Gold prices have collapsed in a two-day avalanche, tumbling as fears over market volatility ease — with the precious metal seemingly entering a correction phrase.
The safe haven asset has slipped from $1,993 per ounce at the start of the week to $1,957 per ounce in Tuesday afternoon trading on the spot market, a near two percent drop.
This is in sharp contrast with last month’s mega rally when prices broke the $2,000 per ounce barrier, powered by fears over economic instability as conflict escalated between Israel and Hamas.
While fears remain over the conflict spilling over into a regional war, prices have been pared back with the US Federal Reserve sending signals to markets it is done with raising rates.
The Fed has held interest rates at 5.25 percent to 5.5 percent, following a hawkish approach to taming inflation.
Ole Hansen, head of commodity strategy at Saxo Bank, argued that Fed chief Jerome Powell’s response surprised market watchers, who had pinpointed gold as a key flight to safety asset.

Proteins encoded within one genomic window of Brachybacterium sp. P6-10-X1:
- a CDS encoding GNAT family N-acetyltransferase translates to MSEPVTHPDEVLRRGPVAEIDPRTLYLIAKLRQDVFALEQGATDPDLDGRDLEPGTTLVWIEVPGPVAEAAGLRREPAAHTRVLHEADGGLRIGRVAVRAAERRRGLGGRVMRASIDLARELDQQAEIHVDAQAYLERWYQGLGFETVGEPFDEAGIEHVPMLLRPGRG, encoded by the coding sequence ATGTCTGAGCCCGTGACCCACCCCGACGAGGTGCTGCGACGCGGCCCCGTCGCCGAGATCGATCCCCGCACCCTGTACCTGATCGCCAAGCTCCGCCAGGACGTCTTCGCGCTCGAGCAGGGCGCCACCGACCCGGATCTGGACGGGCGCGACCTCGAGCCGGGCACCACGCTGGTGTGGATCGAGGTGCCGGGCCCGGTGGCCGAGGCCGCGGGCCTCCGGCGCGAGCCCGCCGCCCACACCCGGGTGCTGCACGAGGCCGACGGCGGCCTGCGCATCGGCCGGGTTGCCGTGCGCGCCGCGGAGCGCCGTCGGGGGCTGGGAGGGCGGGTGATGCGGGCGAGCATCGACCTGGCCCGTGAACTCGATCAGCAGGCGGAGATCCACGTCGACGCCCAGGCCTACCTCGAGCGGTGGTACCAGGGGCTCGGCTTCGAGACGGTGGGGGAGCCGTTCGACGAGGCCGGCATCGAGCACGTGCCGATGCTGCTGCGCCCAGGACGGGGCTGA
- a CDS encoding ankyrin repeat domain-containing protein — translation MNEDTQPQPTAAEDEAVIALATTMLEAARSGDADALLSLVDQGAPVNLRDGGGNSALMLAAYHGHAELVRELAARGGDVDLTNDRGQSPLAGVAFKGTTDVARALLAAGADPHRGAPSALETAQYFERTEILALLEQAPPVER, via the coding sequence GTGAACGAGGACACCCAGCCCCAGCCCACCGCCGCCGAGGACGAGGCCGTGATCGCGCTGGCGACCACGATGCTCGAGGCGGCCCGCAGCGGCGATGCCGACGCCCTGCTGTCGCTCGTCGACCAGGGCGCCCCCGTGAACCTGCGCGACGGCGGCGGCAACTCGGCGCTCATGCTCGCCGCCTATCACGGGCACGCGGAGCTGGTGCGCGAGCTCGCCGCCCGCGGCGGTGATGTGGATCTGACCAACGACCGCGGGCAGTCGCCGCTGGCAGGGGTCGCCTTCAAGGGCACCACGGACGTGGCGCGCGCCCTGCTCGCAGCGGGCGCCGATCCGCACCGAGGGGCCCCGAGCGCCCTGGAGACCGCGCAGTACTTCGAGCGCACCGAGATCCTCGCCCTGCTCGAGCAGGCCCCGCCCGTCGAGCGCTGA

“His comments helped wrongfoot traders who during the reporting week had been focusing on markets plagued by geopolitical concerns, sharply rising Treasury yields and a strong dollar driving the risk of economic weakness. Three weeks of near record gold accumulation has left the metal exposed to a correction or best a period of consolidation,” Hansen said.
This outlook was shared by Craig Erlam, senior market analyst at Oanda, who believed $2,000 per ounce represented a psychological barrier for investors, with the metal struggling to sustain itself at that milestone this year.
He said: “Gold has broken lower today, appearing to enter into a correction phase after failing to significantly break above $2,000 on a number of occasions. Perhaps we’re seeing an unwind of some of the geopolitical risk in the markets or just a technical correction in the rally over the last month but the last couple of sessions haven’t been great.”
Looking ahead, Erlam wanted to see how investors responded if the metal dropped to around $1,940 as this “this roughly coincides with prior resistance.”
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